Annie Wang/Nazi Paikidze Co-US Women Champions

Congratulations to Annie Wang

and Nazi Paikidze,

the new Co-Champions of the Women’s US Chess Championship!

Before sending emails and leaving comments, I am aware of the so-called “playoff” which was “won” by Nazi. The idea of some kind of “hurry-up and get it over” playoff in Chess is anathema to me. The two women tied for first in the only games that matter, serious games in which they spend hours playing. To my mind that is all that counts. I am aware that most people do not agree with my way of thinking. They are wrong. Back in the day playoffs consisting of serious games were held. I would prefer to see a match using the same time limit as the eleven games played during the tournament to settle the matter. Some players who are extremely strong at Chess played with longer time limits are not as proficient when forced to play “hurry-up” Chess. The challenger for the title of World Chess Champion falls into that category. Fabiano Caruana is no match for Magnus Carlsen in any kind of “hurry-up” playoff, which makes Magnus the favorite in the upcoming match. If Fabi is to win he MUST win in the much longer, much more serious, real games.

There is absolutely nothing wrong with having Co-Champions, other than the driving forces prefer to have only one winner of each tournament to put on the cover of the magazine as the “face” of US Chess. Never thought I would live to see “speed” Chess settle a World Championship match…

At the beginning of his interview with Maurice Ashley, the new US Chess Champ, Sam Shankland, said about his play, “I played really well and got really lucky and that’s a tough combination to beat.” I was reminded of my days playing Backgammon. Many times after beating an opponent he would say, “You were lucky.” My response would invariably be, “I would rather be lucky than good, because when I am good and lucky, I cannot be beat!”

Yes, there IS luck in Chess. Ask Nazi…In the penultimate round she was dead lost, but due to a horrendous blunder by her opponent, Tatev Abrahamyan, she won the game. That is the kind of luck to which Sam was referring. She was also lucky in that Annie collapsed in the last round, which brings to mind one of the most, if not the most, famous collapse by a woman in the history of sport. That would be Julie Moss competing in the 1982 Hawaii Ironman Triathlon.

Nazi also had to overcome the unfair extra game with the black pieces. She had the white pieces five times while Annie sat behind the white pieces six times. On the other hand, Annie’s performance rating overall was slightly higher than Nazi, 2506 to 2503. If there must be a playoff I would like to see a playoff between the two using the same time control used during the Championship.

Finally, why is there a separate US Chess Championship for women? To have such a tournament is, quite simply, segregation.


Drifting Away at the 2018 US Chess Championship

Alexander Onischuk

v Sam Shankland

U.S. Championship 2018 round 10

D38 Queen’s Gambit Declined, Ragozin variation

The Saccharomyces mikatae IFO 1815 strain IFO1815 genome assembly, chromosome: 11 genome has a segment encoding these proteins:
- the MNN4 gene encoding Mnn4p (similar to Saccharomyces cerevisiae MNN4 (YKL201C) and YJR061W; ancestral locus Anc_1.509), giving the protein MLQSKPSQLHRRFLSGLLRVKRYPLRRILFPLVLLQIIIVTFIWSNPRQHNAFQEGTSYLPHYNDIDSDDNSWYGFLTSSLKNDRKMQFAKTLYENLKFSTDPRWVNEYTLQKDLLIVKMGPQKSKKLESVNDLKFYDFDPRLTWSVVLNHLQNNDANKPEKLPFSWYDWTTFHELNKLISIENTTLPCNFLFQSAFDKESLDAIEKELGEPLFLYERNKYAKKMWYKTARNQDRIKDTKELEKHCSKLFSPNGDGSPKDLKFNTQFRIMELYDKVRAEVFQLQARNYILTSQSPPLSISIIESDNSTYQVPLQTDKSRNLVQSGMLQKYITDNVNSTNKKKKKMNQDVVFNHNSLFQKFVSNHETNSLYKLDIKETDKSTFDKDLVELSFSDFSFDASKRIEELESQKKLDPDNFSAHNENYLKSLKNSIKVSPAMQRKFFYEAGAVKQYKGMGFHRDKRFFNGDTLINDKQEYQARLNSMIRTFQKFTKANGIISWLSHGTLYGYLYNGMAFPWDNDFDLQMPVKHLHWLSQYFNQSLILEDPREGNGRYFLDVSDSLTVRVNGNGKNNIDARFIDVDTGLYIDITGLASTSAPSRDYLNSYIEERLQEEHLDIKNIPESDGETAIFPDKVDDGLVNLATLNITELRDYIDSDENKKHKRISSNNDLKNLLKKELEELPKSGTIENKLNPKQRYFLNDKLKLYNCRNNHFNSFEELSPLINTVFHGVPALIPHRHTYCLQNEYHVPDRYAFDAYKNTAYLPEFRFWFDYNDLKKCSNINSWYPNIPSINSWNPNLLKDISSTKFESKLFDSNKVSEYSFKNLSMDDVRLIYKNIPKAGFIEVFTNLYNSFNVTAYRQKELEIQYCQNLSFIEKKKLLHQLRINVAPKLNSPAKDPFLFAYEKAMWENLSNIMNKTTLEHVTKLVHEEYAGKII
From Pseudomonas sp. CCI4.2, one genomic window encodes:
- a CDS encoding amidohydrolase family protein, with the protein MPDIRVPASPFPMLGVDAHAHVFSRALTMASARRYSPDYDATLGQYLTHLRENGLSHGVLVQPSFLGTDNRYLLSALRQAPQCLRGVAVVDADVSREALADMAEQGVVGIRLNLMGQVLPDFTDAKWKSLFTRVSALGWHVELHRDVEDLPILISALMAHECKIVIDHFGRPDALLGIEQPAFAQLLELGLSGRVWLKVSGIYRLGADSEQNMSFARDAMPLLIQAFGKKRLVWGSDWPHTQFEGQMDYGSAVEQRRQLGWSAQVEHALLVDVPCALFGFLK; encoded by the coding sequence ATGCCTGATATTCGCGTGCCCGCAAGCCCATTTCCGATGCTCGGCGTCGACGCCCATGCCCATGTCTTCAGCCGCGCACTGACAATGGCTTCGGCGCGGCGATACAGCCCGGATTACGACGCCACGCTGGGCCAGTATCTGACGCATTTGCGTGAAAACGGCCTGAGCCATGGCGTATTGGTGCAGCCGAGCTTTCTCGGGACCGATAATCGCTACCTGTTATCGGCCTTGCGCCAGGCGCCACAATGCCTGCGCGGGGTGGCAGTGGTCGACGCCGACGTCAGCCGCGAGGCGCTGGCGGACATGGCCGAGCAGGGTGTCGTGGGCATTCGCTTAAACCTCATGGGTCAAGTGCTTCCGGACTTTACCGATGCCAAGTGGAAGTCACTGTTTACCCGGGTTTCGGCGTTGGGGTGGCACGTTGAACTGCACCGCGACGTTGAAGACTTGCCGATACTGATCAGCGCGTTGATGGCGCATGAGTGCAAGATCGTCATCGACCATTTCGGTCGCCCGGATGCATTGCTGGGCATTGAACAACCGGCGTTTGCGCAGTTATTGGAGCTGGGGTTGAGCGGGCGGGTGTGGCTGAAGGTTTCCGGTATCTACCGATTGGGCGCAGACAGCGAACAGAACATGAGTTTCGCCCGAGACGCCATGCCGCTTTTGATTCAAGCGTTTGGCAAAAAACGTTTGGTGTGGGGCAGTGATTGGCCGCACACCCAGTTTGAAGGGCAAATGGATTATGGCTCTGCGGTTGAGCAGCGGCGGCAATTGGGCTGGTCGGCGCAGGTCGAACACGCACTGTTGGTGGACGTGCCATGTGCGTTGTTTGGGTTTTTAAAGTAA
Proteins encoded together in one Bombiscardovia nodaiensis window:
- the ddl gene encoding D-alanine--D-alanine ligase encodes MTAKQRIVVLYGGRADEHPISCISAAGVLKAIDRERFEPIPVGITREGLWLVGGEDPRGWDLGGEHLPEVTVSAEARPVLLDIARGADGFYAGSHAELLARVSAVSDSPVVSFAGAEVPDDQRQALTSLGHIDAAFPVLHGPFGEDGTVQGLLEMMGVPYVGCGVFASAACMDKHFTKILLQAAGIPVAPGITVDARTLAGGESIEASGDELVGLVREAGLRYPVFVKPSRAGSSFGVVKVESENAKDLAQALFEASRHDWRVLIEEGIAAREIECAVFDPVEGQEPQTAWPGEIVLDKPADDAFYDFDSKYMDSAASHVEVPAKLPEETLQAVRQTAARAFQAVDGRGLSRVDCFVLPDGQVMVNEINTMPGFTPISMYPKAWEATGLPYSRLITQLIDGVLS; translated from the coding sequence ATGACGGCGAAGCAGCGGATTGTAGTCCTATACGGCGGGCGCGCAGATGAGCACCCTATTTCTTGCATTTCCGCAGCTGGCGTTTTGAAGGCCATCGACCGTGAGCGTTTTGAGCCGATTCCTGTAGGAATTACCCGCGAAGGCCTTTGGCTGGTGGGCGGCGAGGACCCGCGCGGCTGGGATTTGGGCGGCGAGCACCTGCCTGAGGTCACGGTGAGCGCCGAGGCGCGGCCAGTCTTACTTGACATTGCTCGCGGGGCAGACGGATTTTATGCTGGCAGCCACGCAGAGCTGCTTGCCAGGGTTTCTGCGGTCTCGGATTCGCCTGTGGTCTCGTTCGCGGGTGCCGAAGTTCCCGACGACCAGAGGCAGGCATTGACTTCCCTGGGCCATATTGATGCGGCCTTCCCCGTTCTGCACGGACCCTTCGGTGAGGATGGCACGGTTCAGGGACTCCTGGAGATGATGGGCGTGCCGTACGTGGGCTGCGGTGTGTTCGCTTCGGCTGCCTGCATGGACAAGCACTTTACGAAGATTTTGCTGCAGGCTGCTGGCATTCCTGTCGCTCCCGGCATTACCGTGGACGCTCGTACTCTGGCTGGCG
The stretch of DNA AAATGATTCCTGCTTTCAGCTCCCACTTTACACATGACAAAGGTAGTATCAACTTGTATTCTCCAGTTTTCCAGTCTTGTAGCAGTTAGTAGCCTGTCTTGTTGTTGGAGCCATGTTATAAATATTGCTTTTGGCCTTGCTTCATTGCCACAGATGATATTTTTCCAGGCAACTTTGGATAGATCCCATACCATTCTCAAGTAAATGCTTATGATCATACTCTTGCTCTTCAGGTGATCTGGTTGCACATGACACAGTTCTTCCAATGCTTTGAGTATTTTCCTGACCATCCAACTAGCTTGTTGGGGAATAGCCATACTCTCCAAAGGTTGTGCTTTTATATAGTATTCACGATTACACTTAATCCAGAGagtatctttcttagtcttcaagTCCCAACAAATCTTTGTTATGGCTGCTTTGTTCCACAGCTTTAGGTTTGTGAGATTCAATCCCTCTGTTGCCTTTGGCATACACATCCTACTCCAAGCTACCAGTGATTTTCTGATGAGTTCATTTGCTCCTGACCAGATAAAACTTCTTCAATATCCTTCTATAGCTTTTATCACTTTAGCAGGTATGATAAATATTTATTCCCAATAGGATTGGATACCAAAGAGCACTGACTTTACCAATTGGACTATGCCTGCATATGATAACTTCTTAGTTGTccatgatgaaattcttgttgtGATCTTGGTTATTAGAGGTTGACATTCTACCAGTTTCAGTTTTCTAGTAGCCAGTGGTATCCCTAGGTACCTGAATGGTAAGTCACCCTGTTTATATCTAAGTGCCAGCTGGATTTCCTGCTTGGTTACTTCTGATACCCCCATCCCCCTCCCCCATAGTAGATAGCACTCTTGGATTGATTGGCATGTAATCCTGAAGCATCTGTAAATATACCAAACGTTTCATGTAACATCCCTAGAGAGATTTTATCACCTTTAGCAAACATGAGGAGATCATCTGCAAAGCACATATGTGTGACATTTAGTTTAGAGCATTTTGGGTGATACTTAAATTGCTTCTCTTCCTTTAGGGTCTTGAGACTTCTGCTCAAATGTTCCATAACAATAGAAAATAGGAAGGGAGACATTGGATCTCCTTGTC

1. d4 Nf6 2. c4 e6 3. Nf3 d5 4. Nc3 Bb4 5. cxd5 exd5 6. Bg5 h6 7. Bh4 O-O 8. e3 Bf5 9. a3 Bxc3+ 10. bxc3 Nbd7 11. Be2 c5 12. O-O g5 13. Bg3 Ne4 14. c4 dxc4 15. Bxc4 Rc8 16. Rc1 Qe7 17. Bd3 Rfd8 18. Qe2 Nb6 19. Bxe4 Bxe4 20. Ne5 cxd4 21. Rxc8 Rxc8 22. exd4 Bf5 23. Qh5 f6 24. Ng4 Bxg4 25. Qxg4 Qd7 26. Qf3 Nd5 27. Qh5 Kg7 28. f4 Qe8 29. Qf3 Qe3+ 30. Qxe3 Nxe3 31. Rf3 Nd5 32. fxg5 hxg5 33. h4 gxh4 34. Bxh4 Kf7 35. Be1 b6 36. Bd2 Rc2 37. Rd3 Ke6 38. g4 Kd6 39. Kf1 Kc6 40. Ke1 Kb5 41. g5 fxg5 42. Bxg5 Kc4 43. Rg3 Nc3 44. d5 Nxd5 45. Kd1 Rc3 46. Rg4+ Kb3 47. Rd4 Ne3+ 48. Bxe3 Rxe3 49. Kd2 Rh3 0-1

This was a well-played game except for a single move pair when both moves were “colorful” over at the ChessBomb. After 27 moves this position was reached:

Because of the pawn structure black has a minor advantage. According to Stockfish white should now play the move 28 Re1. The second choice of 28 h4 also looks reasonable. Unfortunately, Onischuk produced a RED MOVE with the awful 28 f4?

This is a losing move. All Sam needs to do is take the pawn with the knight and it’s “Turn out the lights, the party’s over.” There is really nothing else to consider…Unfortunately, Shankland did consider an alternative, producing another RED MOVE, with 28…Qe8?

After seeing his move I had to go back to the board containing pieces and look at 28…Nxf4 again and again. During the tournament I have awaited going to the ChessBomb for Stockfish analysis until after the game has ended. Inquiring minds want to know, so I “just had” to learn if there was something I was missing. There was not…The Fish gives 28… Nxf4 29. Qd1 Qxd4+ 30. Qxd4 Ne2+ 31. Kf2 Nxd4, along with more moves you can find if you check out the game at Da Bomb. This is another example of Shankland “drifting away,” like Dobie Gray. Fortunately for Sam, Al’s move was so bad Sam still retained an advantage with which he ground Onischuk down.

I have absolutely no idea why we Chess fans have seen such a proliferation of back-to-back blunders recently. Any readers have any ideas?

The Wesley So Forfeit